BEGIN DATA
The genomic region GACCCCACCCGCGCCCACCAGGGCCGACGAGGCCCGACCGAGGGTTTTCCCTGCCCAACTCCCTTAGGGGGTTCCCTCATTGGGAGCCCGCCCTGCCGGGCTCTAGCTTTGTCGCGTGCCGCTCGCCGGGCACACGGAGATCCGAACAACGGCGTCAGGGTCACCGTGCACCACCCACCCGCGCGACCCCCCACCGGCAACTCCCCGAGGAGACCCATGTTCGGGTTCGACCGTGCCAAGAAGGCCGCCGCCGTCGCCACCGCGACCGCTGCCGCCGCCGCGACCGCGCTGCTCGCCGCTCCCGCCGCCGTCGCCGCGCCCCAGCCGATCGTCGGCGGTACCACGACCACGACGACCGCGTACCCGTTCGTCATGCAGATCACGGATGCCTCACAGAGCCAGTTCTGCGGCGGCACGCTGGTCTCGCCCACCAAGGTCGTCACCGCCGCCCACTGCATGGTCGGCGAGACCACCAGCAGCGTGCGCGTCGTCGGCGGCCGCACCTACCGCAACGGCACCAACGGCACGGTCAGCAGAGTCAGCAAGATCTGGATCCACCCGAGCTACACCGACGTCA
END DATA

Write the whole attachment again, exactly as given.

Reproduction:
The genomic region GACCCCACCCGCGCCCACCAGGGCCGACGAGGCCCGACCGAGGGTTTTCCCTGCCCAACTCCCTTAGGGGGTTCCCTCATTGGGAGCCCGCCCTGCCGGGCTCTAGCTTTGTCGCGTGCCGCTCGCCGGGCACACGGAGATCCGAACAACGGCGTCAGGGTCACCGTGCACCACCCACCCGCGCGACCCCCCACCGGCAACTCCCCGAGGAGACCCATGTTCGGGTTCGACCGTGCCAAGAAGGCCGCCGCCGTCGCCACCGCGACCGCTGCCGCCGCCGCGACCGCGCTGCTCGCCGCTCCCGCCGCCGTCGCCGCGCCCCAGCCGATCGTCGGCGGTACCACGACCACGACGACCGCGTACCCGTTCGTCATGCAGATCACGGATGCCTCACAGAGCCAGTTCTGCGGCGGCACGCTGGTCTCGCCCACCAAGGTCGTCACCGCCGCCCACTGCATGGTCGGCGAGACCACCAGCAGCGTGCGCGTCGTCGGCGGCCGCACCTACCGCAACGGCACCAACGGCACGGTCAGCAGAGTCAGCAAGATCTGGATCCACCCGAGCTACACCGACGTCA